Iron Maiden chiptune musicdisc + 26 kHz mod/ahx player

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gasega68k
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Post by gasega68k » Tue Dec 02, 2014 4:32 am

This sounds amazing! :)

How accurate is the emulator Regen in this demo compared to the real Genesis? (I tried several emulators and Regen is the one that sounds good).

twosixonetwo
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Post by twosixonetwo » Tue Dec 02, 2014 3:26 pm

Kabuto wrote:I'm writing 2 samples at once. I mix one sample (-> 16 bits), then use "swap" to shift the word to the upper half of its register, then mix another sample, and then write both at once to z80. I only hog the z80 bus for this short time frame so the z80 code does not get halted for too long which would degrade audio quality (jitter).
I find this very interesting, as I would have thought that even this short time is enough to have noticable jitter at 26khz, but nope, the audio sounds perfectly clear.

Also, as I am currently looking into how hard it would be to write a custom "OS" for the (standard) everdrive this made me think: It would be awesome to be able to just put mods on the sd card and play them on the mega drive, without having to put them in a binary and flash them first...

Kabuto
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Post by Kabuto » Wed Dec 03, 2014 12:21 am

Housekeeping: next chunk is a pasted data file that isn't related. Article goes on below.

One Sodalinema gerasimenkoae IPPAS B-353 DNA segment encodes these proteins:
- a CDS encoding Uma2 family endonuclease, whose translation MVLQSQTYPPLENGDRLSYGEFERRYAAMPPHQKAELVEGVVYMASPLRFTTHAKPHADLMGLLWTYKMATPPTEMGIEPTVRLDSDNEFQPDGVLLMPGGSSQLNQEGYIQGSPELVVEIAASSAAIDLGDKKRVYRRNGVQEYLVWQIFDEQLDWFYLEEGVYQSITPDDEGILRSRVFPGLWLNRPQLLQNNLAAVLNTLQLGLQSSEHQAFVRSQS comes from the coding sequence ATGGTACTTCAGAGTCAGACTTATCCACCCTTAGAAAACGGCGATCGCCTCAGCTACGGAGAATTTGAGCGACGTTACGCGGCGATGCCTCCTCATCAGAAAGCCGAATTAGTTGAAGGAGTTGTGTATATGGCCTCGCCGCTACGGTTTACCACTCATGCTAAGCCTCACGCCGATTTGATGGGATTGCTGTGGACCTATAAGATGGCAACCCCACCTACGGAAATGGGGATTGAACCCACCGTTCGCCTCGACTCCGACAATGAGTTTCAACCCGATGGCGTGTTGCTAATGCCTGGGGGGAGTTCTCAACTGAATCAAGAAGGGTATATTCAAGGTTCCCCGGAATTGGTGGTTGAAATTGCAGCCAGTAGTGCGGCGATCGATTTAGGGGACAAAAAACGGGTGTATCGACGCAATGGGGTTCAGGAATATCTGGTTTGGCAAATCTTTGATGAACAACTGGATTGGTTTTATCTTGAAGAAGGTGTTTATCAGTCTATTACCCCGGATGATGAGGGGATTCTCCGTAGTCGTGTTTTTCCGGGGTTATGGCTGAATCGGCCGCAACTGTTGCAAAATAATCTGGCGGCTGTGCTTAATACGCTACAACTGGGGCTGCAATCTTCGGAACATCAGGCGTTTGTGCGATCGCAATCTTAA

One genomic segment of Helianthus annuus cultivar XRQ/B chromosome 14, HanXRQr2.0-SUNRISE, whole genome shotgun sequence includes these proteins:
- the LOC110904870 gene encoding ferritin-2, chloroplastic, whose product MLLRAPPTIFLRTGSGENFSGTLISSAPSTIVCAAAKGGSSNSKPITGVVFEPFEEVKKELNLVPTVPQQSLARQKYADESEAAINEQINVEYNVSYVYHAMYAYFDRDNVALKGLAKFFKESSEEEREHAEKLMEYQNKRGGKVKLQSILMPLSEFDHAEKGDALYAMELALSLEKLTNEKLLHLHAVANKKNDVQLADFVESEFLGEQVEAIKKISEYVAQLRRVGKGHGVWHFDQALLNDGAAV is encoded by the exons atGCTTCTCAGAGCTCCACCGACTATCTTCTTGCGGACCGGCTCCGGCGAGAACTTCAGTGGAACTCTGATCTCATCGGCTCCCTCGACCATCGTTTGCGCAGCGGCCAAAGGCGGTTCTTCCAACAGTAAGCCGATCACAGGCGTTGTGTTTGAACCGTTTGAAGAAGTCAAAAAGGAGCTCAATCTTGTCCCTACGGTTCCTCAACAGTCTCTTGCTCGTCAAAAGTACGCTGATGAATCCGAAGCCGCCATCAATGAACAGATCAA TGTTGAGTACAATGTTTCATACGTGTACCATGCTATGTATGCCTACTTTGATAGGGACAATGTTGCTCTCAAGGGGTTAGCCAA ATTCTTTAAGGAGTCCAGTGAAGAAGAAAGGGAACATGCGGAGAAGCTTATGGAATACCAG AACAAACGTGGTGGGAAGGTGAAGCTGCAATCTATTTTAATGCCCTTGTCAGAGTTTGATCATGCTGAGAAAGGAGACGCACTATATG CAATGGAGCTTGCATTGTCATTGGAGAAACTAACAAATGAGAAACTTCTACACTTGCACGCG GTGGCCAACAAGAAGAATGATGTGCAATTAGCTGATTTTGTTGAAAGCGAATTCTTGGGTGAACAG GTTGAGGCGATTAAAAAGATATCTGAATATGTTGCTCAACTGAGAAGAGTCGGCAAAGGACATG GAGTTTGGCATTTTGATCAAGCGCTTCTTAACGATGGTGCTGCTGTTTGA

Regarding jitter, I remember doing tests for how much delay is acceptable before jitter becomes an issue, and guess what, different values for real hardware and all emulators tested (regen and exodus). But I didn't do any measurements in this case here, maybe there is some jitter and it's just difficult to hear. Needs more tests for sure!

Chilly Willy
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Post by Chilly Willy » Wed Dec 03, 2014 1:05 am

Just an off-the-cuff calculation on stopping the Z80, writing a long, then releasing the Z80 says any jitter would be over 70 kHz... well out of the audible range of hearing. As long as this wasn't in a tight loop, it's really negligible.

Stef
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Post by Stef » Wed Dec 03, 2014 11:23 am

Do you know how much time it requires to request Z80 BUS from 68000 ? i know it does take a bunch of cycles... how many exactly no idea though.

Mask of Destiny
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Post by Mask of Destiny » Wed Dec 03, 2014 9:04 pm

According to the Z80 manual, the bus request line is sampled on the rising edge of the clock at the beginning of the last t-state of an M cycle and busack will go low sometime before the falling edge of the clock on the following t-state. So in the best case, it will take around 1.5 Z80 cycles which is ~3.25 68K cycles which would be effectively instantaneous given the length of a 68K memory cycle. In the worst case, you just miss the sampling point before a 6 t-state m-cycle which would be something like a 7 Z80 cycle delay. That translates to 15 68K cycles.

Of course this assumes the Z80 manual is correct (which is questionable given some of the obvious errors in other parts) and ignores any propagation delays created by the Genesis bus arbiter hardware. I should probably measure it at some point.

Kabuto
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Post by Kabuto » Wed Dec 03, 2014 11:27 pm

Very interesting. I thought it was about whole instructions, but that makes my life easier a bit :)

Just had a look at some z80 docs I found on the web, and made this list of 6T instructions:
* all that transfer from or to the SP register
* INC/DEC 16-bit-reg

and 5T instructions:
* all that use (IX+d) / (IY+d) addressing modes
* all that transfer from or to the I or R register
* EX (SP), 16-bit-reg
* PUSH
* JR (unless condition is not met)
* DJNZ
* conditional RET
* RST
* all repeatable opcodes, whether repeated or not